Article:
Using E-Postage with Word

Word allows you to print United States Postal Service approved electronic postage directly onto your envelopes if you subscribe to's electronic postage service and use's add-on software.


If you have used an earlier version of's service, you will need to upgrade to 3.1 or higher.

To sign up with, click E-Postage Properties on the Envelopes tab of the Envelopes and Labels dialog box; click Yes; and follow the Web links and instructions that are displayed in Internet Explorer. After you have successfully signed up for and installed its software, you can add postage to an envelope like this:

  1. With the Envelopes tab of the Envelopes and Labels dialog box open, make sure that the correct delivery address appears in the Delivery Address text box; if it does not, either enter it manually or click the Address Book icon to select it from one of your address books.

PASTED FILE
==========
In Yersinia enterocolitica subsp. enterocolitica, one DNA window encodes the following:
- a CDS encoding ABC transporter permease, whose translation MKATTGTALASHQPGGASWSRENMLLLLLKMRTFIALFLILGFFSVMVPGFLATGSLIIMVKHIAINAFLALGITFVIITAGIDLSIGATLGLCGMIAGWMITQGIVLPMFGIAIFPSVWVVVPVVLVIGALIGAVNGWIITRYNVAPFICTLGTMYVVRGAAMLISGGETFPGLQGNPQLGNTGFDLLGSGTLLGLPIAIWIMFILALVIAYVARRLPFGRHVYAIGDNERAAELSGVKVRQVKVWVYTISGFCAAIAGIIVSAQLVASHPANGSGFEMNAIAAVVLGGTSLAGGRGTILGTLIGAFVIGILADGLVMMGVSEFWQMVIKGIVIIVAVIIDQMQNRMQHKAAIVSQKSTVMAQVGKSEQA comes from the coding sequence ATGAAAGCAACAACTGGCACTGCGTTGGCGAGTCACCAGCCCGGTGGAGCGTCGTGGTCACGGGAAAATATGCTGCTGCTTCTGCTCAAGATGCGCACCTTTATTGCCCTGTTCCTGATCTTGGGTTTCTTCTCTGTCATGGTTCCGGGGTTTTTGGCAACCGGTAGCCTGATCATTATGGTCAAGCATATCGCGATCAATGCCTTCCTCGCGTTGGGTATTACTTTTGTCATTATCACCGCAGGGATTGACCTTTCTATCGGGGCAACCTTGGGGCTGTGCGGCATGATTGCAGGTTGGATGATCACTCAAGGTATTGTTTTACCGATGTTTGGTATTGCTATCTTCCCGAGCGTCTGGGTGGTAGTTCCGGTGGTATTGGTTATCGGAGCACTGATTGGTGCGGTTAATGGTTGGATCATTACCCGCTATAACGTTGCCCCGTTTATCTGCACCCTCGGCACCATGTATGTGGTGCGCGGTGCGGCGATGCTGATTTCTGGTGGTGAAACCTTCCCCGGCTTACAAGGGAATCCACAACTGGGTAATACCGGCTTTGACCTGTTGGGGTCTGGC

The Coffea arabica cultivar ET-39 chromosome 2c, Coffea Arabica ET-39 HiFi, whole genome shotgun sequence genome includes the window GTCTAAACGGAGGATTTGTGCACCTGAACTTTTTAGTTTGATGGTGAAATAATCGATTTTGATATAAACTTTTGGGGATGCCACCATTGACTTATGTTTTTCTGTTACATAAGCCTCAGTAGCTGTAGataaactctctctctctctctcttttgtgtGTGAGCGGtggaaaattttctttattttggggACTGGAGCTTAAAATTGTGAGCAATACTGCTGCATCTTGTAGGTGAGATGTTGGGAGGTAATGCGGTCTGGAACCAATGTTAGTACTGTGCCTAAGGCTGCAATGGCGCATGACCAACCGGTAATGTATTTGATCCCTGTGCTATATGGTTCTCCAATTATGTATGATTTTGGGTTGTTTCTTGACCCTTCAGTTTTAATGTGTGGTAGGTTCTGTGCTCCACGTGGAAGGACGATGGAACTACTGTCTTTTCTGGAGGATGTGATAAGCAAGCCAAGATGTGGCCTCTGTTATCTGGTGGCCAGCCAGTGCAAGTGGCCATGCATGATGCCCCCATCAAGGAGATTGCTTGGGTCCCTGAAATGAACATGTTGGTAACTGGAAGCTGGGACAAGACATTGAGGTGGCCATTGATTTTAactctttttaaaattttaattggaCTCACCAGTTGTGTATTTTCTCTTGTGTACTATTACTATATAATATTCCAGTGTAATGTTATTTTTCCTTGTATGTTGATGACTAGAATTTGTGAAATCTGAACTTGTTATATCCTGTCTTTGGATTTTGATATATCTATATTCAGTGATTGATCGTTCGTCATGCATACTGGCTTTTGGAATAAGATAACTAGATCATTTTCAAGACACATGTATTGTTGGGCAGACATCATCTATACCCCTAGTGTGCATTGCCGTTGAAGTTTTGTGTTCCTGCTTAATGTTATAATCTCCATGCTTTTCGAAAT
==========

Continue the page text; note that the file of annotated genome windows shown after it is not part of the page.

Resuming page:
2. Check the Add Electronic Postage check box.

  3. If you want to add special services such as Certified Mail, Registered Mail, insurance, envelope graphics or logos, or postage or mail date corrections, click E-Postage Properties. Then specify the appropriate settings in the dialog box, and click OK.

  4.'s online postage service will check your delivery address against the USPS Address Matching System to ensure that your ZIP Code is correct. Click Accept to confirm any adjustments the USPS Address Matching System has made. (If you are sure that a change is incorrect, click Edit to make appropriate changes.)

  5. The dialog box appears. Specify your postage options here, including weight and mailing date.


    If you don't have enough postage in your account, you will be prompted to purchase more. Click Buy Postage to do so, using the credit card you have on file with

  6. Click Print to print the envelope.


For more information about printing postage with, see

    Part I: Word Basics: Get Productive Fast
    Part II: Building Slicker Documents Faster
    Part III: The Visual Word: Making Documents Look Great
    Part IV: Industrial-Strength Document Production Techniques
    Part VI: The Corporate Word